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A Generalization of Haussler's Convolution Kernel - Mapping Kernel

A Generalization of Haussler's Convolution Kernel - Mapping Kernel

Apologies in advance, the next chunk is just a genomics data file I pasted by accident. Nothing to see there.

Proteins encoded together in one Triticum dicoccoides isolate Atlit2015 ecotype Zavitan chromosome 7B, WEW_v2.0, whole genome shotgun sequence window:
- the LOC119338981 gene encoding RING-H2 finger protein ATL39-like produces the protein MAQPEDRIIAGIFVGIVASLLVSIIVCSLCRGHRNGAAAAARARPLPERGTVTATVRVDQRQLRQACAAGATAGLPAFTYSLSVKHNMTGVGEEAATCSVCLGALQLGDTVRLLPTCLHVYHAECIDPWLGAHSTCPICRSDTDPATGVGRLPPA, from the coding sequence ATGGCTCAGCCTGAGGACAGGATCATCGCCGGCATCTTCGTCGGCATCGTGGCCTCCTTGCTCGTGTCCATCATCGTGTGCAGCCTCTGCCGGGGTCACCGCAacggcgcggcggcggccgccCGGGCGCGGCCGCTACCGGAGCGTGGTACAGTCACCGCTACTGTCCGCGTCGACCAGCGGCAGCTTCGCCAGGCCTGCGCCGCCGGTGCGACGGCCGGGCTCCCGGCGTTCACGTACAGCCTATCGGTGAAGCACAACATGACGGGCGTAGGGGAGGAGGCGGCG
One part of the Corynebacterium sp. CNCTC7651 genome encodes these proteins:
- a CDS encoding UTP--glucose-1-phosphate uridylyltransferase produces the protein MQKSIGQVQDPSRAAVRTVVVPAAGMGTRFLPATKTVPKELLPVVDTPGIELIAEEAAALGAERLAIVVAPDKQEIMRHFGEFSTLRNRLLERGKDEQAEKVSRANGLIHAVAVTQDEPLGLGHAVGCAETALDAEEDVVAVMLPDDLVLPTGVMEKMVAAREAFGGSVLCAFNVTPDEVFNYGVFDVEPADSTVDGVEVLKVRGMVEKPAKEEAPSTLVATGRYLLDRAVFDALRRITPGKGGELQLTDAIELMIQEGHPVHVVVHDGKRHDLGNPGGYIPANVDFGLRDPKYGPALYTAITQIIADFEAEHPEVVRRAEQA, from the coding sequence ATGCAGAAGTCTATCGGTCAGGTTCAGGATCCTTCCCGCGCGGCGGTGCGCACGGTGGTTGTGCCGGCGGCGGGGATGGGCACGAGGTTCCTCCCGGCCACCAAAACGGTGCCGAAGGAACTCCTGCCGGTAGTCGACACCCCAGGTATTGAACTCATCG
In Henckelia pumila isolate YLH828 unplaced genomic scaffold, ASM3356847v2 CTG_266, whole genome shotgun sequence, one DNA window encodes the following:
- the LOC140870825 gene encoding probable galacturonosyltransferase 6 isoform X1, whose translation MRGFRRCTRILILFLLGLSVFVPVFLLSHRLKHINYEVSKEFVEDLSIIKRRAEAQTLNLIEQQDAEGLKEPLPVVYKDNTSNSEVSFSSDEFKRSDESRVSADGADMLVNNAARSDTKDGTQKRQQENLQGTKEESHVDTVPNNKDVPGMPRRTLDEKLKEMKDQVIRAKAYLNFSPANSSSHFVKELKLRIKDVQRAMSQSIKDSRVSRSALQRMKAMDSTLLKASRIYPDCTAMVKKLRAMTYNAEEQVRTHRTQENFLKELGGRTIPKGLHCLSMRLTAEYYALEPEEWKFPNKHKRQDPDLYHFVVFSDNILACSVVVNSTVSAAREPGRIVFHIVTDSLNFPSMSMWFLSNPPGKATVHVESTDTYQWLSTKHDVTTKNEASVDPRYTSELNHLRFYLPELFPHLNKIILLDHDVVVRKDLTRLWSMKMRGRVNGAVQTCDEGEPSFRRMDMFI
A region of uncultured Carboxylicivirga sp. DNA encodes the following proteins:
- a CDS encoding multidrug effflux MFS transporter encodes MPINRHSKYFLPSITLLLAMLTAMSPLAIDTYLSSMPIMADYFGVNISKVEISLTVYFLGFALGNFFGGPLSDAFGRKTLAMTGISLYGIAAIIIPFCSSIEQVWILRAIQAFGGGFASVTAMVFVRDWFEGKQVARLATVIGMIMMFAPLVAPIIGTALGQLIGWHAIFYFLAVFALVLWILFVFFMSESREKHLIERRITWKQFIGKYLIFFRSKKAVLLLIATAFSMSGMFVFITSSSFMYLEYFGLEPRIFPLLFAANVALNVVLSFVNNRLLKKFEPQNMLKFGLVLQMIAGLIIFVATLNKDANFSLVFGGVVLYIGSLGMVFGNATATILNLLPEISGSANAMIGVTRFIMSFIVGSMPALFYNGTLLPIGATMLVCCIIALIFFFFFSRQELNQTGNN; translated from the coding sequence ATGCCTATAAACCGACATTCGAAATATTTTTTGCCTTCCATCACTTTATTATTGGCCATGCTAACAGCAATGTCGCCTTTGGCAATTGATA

This video was recorded at 25th International Conference on Machine Learning (ICML), Helsinki 2008. Haussler's convolution kernel provides a successful framework for engineering new positive semidefinite kernels, and has been applied to a wide range of data types and applications. In the framework, each data object represents a finite set of finer grained components. Then, Haussler's convolution kernel takes a pair of data objects as input, and returns the sum of the return values of the predetermined primitive kernel calculated for all the possible pairs of the components of the input data objects. Due to the definition, Haussler's convolution kernel is also known as the cross product kernel, and is positive semidefinite, if so is the primitive kernel. On the other hand, the mapping kernel that we introduce in this paper is a natural generalization of Haussler's convolution kernel, in that the input to the primitive kernel moves over a predetermined subset rather than the entire cross product. Although we have plural instances of the mapping kernel in the literature, their positive semidefiniteness was investigated in case-by-case manners, and worse yet, was sometimes incorrectly concluded. In fact, there exists a simple and easily checkable necessary and sufficient condition, which is generic in the sense that it enables us to investigate the positive semidefiniteness of an arbitrary instance of the mapping kernel. This is the first paper that presents and proves the validity of the condition. In addition, we introduce two important instances of the mapping kernel, which we refer to as the size-of-index-structure-distribution kernel and the edit-cost-distribution kernel. Both of them are naturally derived from well known (dis)similarity measurements in the literature (e.g. the maximum agreement tree, the edit distance), and are reasonably expected to improve the performance of the existing measures by evaluating their distributional features rather than their peak (maximum/minimum) features.


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